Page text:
4. Milan: Last Supper Introduction & Skip-the-Line Entry Ticket
Admire one of the most famous paintings in the world. The timeless masterpiece by Leonardo Da Vinci, the Last Supper. Explore the inside part of Last Supper by yourself and benefit from having a host provide you an introduction from the outside of The Last Supper.
Our charming & professional host will meet you in Piazza Santa Maria delle Grazie and will provide you the tickets with a brief explanation of The Last Supper from the outside. After that, you will explore by yourself this masterpiece, learning many surprising facts about the the composition, perspective and the technique used, as well as the history of the site.
The painting was commissioned in 1495 and completed in 1497 on the dining room wall of this former Dominican monastery. The representation by Leonardo da Vinci depicted the moment immediately after Christ said, “One of you will betray me”.
It is an enormous painting, 4,6mt high and 8,8mt long, realized with tempera and oil on a chalk preparation, different from the technique used at the time.
The church of Santa Maria delle Grazie is only in 20 minutes walking distance from Piazza Duomo.
The Last Supper is undisputedly one of the world’s masterpieces of painting. Its unique value, which over the centuries has had immense influence in the field of figurative art, is inseparable from the architectural complex in which it was created.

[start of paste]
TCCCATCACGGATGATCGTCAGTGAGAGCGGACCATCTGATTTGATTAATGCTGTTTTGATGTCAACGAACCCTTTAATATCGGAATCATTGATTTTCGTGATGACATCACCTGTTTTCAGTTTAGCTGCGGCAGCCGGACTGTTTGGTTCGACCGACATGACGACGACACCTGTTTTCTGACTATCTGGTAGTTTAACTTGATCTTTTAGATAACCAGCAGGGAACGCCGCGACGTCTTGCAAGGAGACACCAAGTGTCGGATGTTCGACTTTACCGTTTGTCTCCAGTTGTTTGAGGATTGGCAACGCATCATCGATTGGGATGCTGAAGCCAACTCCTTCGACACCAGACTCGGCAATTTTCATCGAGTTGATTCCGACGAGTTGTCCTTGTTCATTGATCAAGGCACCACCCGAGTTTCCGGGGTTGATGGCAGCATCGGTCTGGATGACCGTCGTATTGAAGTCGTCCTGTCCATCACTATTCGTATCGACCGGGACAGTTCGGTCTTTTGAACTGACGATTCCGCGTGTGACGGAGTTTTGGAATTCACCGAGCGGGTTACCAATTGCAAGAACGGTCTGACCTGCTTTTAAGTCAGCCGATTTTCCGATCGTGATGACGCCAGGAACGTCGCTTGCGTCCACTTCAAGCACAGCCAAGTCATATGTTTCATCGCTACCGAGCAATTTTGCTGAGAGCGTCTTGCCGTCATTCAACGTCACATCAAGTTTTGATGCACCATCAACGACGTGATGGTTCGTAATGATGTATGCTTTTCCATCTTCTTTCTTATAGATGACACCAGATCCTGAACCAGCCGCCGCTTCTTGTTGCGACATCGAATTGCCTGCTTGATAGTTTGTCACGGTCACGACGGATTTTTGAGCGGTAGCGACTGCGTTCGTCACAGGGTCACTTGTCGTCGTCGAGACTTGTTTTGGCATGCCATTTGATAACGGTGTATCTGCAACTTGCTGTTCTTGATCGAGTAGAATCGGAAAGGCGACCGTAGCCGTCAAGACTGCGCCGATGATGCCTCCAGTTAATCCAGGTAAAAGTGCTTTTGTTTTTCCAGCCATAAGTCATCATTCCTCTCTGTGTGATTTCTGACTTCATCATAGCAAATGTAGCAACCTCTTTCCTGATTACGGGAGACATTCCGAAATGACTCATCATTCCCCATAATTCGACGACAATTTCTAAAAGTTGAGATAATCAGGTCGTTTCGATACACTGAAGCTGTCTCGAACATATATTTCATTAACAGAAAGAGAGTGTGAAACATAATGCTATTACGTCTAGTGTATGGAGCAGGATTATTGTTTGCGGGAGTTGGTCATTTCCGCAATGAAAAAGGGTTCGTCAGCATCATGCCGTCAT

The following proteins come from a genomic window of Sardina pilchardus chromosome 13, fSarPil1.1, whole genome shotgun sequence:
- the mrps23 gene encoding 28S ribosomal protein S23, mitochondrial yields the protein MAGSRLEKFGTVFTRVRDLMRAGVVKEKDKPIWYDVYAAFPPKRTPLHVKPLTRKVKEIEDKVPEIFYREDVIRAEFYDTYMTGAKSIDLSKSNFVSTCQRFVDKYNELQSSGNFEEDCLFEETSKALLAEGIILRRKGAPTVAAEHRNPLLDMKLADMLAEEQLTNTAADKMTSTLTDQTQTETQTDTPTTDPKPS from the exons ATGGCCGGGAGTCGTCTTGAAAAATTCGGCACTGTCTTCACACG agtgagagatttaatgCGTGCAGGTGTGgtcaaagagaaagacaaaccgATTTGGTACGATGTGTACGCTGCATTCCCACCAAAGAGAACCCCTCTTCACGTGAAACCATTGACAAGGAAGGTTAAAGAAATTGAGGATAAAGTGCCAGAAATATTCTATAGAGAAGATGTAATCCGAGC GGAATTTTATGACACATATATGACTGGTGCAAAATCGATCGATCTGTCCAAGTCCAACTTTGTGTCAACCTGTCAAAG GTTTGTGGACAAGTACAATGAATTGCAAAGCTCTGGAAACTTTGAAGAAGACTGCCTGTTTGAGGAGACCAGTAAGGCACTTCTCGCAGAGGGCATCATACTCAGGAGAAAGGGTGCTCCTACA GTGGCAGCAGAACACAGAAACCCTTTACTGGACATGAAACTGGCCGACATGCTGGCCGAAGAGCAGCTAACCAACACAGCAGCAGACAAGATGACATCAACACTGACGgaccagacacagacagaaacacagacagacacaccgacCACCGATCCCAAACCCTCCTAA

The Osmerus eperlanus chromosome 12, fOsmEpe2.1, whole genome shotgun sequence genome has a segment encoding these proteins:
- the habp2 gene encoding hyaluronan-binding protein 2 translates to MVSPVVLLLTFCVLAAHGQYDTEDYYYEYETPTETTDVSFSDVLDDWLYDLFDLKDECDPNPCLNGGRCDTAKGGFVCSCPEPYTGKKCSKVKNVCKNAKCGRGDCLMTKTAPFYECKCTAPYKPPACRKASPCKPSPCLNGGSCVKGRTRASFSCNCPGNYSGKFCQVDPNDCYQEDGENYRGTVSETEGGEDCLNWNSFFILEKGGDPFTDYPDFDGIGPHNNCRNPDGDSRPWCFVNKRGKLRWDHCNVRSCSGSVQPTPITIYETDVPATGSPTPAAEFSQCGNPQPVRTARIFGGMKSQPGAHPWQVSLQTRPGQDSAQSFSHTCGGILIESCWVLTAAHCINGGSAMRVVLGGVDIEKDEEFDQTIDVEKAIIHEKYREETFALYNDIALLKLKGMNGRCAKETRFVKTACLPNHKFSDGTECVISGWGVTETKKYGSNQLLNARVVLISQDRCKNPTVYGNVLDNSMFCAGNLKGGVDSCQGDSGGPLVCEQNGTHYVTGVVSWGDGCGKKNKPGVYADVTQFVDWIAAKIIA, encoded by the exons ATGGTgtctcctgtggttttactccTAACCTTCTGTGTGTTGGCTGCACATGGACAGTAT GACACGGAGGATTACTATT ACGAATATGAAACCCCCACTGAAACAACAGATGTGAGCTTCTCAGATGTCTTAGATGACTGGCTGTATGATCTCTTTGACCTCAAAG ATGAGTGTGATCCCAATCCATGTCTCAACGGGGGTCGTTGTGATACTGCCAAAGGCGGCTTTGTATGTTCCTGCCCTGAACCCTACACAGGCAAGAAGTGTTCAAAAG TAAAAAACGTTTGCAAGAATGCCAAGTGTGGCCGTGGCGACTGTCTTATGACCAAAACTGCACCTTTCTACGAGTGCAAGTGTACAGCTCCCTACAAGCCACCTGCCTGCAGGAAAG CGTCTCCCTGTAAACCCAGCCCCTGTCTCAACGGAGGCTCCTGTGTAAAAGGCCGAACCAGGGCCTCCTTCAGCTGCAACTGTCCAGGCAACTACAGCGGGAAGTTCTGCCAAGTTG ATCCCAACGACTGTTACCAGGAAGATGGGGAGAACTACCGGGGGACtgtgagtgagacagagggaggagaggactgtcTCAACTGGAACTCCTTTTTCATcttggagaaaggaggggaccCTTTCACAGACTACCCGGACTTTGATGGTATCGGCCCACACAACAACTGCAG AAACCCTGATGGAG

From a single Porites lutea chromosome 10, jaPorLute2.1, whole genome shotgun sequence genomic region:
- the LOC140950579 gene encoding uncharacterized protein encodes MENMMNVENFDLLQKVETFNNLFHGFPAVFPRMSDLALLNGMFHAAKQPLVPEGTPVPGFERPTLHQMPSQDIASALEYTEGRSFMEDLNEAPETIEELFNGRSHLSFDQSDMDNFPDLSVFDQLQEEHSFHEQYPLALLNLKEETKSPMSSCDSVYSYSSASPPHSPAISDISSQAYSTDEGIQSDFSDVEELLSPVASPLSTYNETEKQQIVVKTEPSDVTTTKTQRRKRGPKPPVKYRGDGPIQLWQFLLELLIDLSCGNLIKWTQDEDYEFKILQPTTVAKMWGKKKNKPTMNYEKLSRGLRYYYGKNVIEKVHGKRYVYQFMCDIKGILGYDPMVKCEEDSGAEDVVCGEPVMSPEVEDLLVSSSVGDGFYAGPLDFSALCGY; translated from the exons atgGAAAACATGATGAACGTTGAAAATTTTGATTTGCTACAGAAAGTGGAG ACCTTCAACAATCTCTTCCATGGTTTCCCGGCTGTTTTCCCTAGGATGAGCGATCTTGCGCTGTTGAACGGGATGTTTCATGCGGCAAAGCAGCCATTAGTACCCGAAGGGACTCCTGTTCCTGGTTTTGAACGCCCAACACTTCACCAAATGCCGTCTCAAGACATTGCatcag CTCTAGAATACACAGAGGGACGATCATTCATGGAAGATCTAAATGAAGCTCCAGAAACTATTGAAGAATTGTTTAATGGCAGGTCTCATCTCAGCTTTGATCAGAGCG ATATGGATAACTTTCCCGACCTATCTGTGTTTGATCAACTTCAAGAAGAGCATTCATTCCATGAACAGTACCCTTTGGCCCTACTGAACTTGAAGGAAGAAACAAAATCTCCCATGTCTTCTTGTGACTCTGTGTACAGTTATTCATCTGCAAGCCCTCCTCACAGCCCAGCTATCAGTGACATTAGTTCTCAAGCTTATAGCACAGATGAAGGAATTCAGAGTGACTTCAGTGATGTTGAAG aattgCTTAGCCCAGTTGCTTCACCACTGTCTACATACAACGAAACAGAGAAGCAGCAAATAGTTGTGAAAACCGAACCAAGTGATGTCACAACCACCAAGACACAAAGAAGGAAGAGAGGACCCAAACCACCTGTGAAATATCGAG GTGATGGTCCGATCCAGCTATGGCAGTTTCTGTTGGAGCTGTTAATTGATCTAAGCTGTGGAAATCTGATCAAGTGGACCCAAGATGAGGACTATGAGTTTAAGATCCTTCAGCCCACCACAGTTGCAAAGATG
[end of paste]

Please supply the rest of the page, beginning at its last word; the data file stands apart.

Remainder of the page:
This work has highly influenced not only the development of one iconographic theme, but also the entire development of painting. Heydenreich wrote about the “superdimension” of its painted bodies in relation to space. It is one of the first classic paintings that focuses on a precise and very short moment of time, instead of a long one. After five centuries, the Last Supper is one of most reproduced and copied paintings.
Despite the damages that occurred during the Second World War, the complex has preserved both its original architectural structure and the internal relation between its components, including the famous fresco.
The site was badly damaged by bombing in 1943, but subsequently completely restored and renovated. The Last Supper, which miraculously survived the Allied bombing, suffers from other conservation problems which are due, above all, to Leonardo’s experimental technique, and which have long been evident.
One of the most important and difficult aspects of the conservation of the fresco is related to the pollution caused by the great number of visitors. Continual monitoring is performed to guarantee optimum atmospheric conditions inside the refectory and thus avoid the danger posed by air pollution and elevated visitor numbers. A sophisticated monitoring device ensures that the air composition and the light and humidity levels remain within the established limits. A limited number of visitors are admitted at any one time.
UNESCO World Heritage since 1980.